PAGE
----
12. Sounds great in theory, but there are problems in practice Minimizing payment error tends to be a utility’s main concern, but it is directly influenced by baseline and impact error. Baselines are rarely accurate for individual customers on individual days. Baseline inaccuracies can wipe out customer impacts – or make them appear larger than they really are. The smaller the customer impact, the more difficult it is to detect. The only reason we estimate baselines is to calculate impacts, and impact error is always larger than baseline error. Think of this as “signal” (impact) vs. “noise” (baseline). Customers can do nothing and still get paid. Because customers are paid for decreases, but not fined for increases, payment errors tend to disadvantage the utility (but not always). Payments made in error can account for a very large portion of the total amount paid to customers.

  13. Problem 1: Is the baseline accurate? Each dot represents one customer’s baseline for a given day on which the true load is known. Baselines (and payments) are calculated for individual customers on individual days It is very difficult to estimate individual customer load on any given day, even if the average baseline is right on average (as it is in the graph).

  14. There are many different types of baselines • Most utilities use day-matching baselines • E.g. “3/5”: out of the previous 5 non-event weekdays, average load for the three days with the highest load • Some also use weather-matching baselines • E.g. “maximum temperature”: if the event day has a high temperature of 92°F, average the load for all days in the past year with highs between 90°F and 95°F • Can also mix day-matching and weather-matching • Average the load for the five days in the previous three months that were closest in temperature to the event day • Regressions • Often the most accurate, but difficult to implement • What works for one utility or program may not work for another; it is important to determine what works best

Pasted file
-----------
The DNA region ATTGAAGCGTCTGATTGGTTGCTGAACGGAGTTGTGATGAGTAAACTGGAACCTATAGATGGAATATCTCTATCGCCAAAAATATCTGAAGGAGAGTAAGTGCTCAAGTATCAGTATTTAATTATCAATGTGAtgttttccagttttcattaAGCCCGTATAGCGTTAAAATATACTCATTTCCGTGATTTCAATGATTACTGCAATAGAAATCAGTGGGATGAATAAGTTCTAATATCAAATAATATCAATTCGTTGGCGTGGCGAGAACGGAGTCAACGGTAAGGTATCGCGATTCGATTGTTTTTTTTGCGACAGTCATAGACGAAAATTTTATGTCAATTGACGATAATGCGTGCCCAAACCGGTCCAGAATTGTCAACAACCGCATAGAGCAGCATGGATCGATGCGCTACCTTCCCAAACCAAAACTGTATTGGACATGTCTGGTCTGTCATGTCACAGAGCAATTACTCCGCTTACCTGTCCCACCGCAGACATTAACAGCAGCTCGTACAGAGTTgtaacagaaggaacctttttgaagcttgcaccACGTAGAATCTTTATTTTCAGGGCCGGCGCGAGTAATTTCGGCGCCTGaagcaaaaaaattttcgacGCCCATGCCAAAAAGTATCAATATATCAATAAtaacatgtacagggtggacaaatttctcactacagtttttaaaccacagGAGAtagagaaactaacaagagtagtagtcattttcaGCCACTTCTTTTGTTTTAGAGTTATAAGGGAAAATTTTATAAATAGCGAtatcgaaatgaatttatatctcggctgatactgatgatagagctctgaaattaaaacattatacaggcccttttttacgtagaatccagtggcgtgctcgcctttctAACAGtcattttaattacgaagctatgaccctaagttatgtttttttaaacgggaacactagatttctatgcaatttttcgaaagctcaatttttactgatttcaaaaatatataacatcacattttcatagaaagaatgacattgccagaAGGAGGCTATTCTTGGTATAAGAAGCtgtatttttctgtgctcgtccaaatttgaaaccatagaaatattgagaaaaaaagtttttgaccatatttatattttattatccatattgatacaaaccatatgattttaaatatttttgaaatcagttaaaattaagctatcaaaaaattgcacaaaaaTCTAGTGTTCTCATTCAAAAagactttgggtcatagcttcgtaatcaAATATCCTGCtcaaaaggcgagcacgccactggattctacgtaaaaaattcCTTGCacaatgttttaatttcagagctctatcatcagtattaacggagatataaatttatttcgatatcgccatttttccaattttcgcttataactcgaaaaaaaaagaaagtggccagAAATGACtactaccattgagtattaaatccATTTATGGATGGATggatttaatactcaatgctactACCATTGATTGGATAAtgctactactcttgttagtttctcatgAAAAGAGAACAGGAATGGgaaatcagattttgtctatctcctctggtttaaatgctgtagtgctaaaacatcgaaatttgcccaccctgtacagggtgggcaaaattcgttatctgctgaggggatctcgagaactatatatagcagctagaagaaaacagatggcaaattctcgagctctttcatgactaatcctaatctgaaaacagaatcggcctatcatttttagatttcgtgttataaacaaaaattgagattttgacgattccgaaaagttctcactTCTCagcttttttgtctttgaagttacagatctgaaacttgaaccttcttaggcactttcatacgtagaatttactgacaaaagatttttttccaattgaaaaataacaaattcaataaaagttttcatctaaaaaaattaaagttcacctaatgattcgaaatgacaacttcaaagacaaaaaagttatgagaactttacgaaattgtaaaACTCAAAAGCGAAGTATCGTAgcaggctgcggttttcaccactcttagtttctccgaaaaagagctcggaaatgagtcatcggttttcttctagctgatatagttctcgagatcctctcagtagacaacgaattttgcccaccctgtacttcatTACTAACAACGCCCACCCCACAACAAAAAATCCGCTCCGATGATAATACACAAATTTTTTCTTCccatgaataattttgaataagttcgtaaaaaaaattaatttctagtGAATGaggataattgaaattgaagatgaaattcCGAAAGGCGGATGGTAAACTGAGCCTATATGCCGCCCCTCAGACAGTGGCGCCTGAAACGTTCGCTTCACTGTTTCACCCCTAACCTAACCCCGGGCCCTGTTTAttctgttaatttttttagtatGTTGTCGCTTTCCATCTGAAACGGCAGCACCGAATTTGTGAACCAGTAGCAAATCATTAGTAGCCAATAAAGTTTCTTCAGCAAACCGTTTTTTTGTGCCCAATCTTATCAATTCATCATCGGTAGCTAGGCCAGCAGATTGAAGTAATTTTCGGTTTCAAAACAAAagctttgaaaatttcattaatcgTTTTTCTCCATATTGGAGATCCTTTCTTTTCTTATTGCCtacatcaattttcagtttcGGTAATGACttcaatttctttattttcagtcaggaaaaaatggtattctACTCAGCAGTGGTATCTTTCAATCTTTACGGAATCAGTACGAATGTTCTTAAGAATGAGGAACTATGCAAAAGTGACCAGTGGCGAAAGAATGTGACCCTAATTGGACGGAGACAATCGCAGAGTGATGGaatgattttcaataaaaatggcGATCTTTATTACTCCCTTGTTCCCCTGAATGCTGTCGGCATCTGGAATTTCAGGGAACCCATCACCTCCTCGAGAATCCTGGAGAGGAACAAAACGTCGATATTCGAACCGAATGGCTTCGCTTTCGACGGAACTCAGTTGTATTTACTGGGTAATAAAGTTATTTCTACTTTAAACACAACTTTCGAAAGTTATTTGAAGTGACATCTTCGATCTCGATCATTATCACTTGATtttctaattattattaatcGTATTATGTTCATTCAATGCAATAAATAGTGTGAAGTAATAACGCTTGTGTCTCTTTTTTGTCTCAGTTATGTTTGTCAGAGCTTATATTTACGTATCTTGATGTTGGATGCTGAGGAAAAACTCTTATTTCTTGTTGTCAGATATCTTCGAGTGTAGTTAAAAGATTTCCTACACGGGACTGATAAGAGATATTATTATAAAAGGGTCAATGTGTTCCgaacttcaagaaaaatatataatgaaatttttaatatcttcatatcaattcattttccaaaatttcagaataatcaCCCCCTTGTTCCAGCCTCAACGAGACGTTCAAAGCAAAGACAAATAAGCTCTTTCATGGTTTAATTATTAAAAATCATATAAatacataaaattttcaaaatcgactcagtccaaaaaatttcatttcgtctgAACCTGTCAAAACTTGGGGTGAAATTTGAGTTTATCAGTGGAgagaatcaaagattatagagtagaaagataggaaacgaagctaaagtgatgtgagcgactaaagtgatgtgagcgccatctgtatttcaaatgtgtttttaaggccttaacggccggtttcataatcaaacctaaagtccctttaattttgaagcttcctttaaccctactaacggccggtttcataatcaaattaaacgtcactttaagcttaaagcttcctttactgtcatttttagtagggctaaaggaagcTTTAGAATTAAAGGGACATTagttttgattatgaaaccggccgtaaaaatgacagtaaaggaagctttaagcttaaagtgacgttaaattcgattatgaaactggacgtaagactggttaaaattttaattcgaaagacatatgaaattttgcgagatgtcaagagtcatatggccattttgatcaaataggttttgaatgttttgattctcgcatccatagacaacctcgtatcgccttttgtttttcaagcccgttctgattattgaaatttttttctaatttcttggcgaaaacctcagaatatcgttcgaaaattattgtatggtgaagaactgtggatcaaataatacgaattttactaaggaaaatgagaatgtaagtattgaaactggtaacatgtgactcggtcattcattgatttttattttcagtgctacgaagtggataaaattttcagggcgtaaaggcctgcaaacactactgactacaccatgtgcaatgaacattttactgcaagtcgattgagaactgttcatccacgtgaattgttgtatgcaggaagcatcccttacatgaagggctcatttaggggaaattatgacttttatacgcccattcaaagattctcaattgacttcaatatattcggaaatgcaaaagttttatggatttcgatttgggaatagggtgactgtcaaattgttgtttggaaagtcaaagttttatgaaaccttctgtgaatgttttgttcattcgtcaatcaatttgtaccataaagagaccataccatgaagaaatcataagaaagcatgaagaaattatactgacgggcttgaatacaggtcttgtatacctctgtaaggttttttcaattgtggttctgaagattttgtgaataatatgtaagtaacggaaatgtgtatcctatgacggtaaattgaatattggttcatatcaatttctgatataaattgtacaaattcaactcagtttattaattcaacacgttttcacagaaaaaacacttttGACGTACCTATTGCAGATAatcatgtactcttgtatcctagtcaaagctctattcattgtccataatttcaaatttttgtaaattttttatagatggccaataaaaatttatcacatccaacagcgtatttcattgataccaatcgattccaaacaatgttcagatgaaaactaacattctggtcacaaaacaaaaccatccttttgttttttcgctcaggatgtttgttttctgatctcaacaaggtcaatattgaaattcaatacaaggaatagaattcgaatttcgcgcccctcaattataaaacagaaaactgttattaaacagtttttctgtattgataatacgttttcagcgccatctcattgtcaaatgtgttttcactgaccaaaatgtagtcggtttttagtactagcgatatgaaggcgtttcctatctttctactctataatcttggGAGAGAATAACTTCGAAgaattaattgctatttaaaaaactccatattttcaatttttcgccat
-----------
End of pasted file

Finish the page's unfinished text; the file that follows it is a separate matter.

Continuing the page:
15. Problem 2: Impact errors are larger than baseline errors Baseline is simulated for a day on which we know the actual load – lets us make a comparison between actual load/baseline and true/estimated impact Graph shows 25% load impact for the average customer To calculate true impact, subtract red line from green line; to calculate estimated impact, subtract blue line from green line

  16. Questions? Contact Information Dries Berghman Sr. Analyst Freeman, Sullivan & Company driesberghman@fscgroup.com 415-777-0707 415-948-2308 (direct)

  17. Thoughts on legal and regulatory hurdles • Concerns on LSEs billing customers for curtailed energy • Policy issue at PUCT on billing for energy that one did not consume • If ERCOT/PUCT decides on LMP-G It must be designed at an aggregated level as a bilateral transaction between a DR CSP and the REP without direct billing of energy not consumed to retail end user

  18. An Alternative to LMP - VG • Payment of full LMP is simplest solution • LMP – Proxy G • Determine Proxy G annually • ERCOT pays CSP LMP • CSP calculates load drop in aggregate for each REP • CSP pays Proxy G to REP • In one month, payment to small REP may be inaccurate • Over time, payments to all REPs will be accurate

  19. Questions / Discussion • Frank Lacey • Vice President, Regulatory and Market Strategy • Comverge, Inc. • flacey@comverge.com • Todd Horsman • VP Regulatory and Delivery • Consert / Landis+Gyr • thorsman@consert.com